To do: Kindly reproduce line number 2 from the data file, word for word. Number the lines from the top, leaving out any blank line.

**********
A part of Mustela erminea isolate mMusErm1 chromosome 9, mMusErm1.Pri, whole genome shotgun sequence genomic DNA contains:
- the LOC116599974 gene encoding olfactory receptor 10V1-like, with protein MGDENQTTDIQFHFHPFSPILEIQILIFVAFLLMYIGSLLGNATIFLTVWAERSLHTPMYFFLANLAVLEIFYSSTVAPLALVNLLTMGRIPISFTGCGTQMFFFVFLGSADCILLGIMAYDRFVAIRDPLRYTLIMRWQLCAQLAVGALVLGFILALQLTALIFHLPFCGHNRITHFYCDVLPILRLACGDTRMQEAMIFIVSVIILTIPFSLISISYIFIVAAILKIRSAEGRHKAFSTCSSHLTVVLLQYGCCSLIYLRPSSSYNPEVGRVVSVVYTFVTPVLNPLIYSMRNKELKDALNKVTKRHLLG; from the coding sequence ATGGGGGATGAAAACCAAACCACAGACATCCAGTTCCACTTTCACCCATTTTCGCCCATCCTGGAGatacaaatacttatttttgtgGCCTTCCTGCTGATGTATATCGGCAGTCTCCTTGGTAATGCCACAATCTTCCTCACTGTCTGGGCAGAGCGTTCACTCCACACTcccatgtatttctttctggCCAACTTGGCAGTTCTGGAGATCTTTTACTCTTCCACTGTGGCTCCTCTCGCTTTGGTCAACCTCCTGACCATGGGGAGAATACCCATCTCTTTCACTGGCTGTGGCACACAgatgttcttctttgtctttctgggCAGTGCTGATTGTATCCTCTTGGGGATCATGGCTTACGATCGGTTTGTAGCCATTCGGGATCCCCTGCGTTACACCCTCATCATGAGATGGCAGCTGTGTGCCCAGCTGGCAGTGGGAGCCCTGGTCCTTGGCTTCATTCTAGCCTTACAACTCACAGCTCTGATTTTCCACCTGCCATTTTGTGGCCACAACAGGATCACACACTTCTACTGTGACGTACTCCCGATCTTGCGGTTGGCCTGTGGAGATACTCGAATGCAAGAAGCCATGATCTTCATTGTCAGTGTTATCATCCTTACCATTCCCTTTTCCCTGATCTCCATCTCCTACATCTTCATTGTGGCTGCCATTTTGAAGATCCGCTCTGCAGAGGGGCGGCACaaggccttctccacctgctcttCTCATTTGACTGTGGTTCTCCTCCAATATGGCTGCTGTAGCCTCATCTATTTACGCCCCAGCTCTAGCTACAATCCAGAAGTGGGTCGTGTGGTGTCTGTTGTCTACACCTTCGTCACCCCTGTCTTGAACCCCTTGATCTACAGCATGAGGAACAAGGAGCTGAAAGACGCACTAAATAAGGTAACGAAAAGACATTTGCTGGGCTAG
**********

- the LOC116599974 gene encoding olfactory receptor 10V1-like, with protein MGDENQTTDIQFHFHPFSPILEIQILIFVAFLLMYIGSLLGNATIFLTVWAERSLHTPMYFFLANLAVLEIFYSSTVAPLALVNLLTMGRIPISFTGCGTQMFFFVFLGSADCILLGIMAYDRFVAIRDPLRYTLIMRWQLCAQLAVGALVLGFILALQLTALIFHLPFCGHNRITHFYCDVLPILRLACGDTRMQEAMIFIVSVIILTIPFSLISISYIFIVAAILKIRSAEGRHKAFSTCSSHLTVVLLQYGCCSLIYLRPSSSYNPEVGRVVSVVYTFVTPVLNPLIYSMRNKELKDALNKVTKRHLLG; from the coding sequence ATGGGGGATGAAAACCAAACCACAGACATCCAGTTCCACTTTCACCCATTTTCGCCCATCCTGGAGatacaaatacttatttttgtgGCCTTCCTGCTGATGTATATCGGCAGTCTCCTTGGTAATGCCACAATCTTCCTCACTGTCTGGGCAGAGCGTTCACTCCACACTcccatgtatttctttctggCCAACTTGGCAGTTCTGGAGATCTTTTACTCTTCCACTGTGGCTCCTCTCGCTTTGGTCAACCTCCTGACCATGGGGAGAATACCCATCTCTTTCACTGGCTGTGGCACACAgatgttcttctttgtctttctgggCAGTGCTGATTGTATCCTCTTGGGGATCATGGCTTACGATCGGTTTGTAGCCATTCGGGATCCCCTGCGTTACACCCTCATCATGAGATGGCAGCTGTGTGCCCAGCTGGCAGTGGGAGCCCTGGTCCTTGGCTTCATTCTAGCCTTACAACTCACAGCTCTGATTTTCCACCTGCCATTTTGTGGCCACAACAGGATCACACACTTCTACTGTGACGTACTCCCGATCTTGCGGTTGGCCTGTGGAGATACTCGAATGCAAGAAGCCATGATCTTCATTGTCAGTGTTATCATCCTTACCATTCCCTTTTCCCTGATCTCCATCTCCTACATCTTCATTGTGGCTGCCATTTTGAAGATCCGCTCTGCAGAGGGGCGGCACaaggccttctccacctgctcttCTCATTTGACTGTGGTTCTCCTCCAATATGGCTGCTGTAGCCTCATCTATTTACGCCCCAGCTCTAGCTACAATCCAGAAGTGGGTCGTGTGGTGTCTGTTGTCTACACCTTCGTCACCCCTGTCTTGAACCCCTTGATCTACAGCATGAGGAACAAGGAGCTGAAAGACGCACTAAATAAGGTAACGAAAAGACATTTGCTGGGCTAG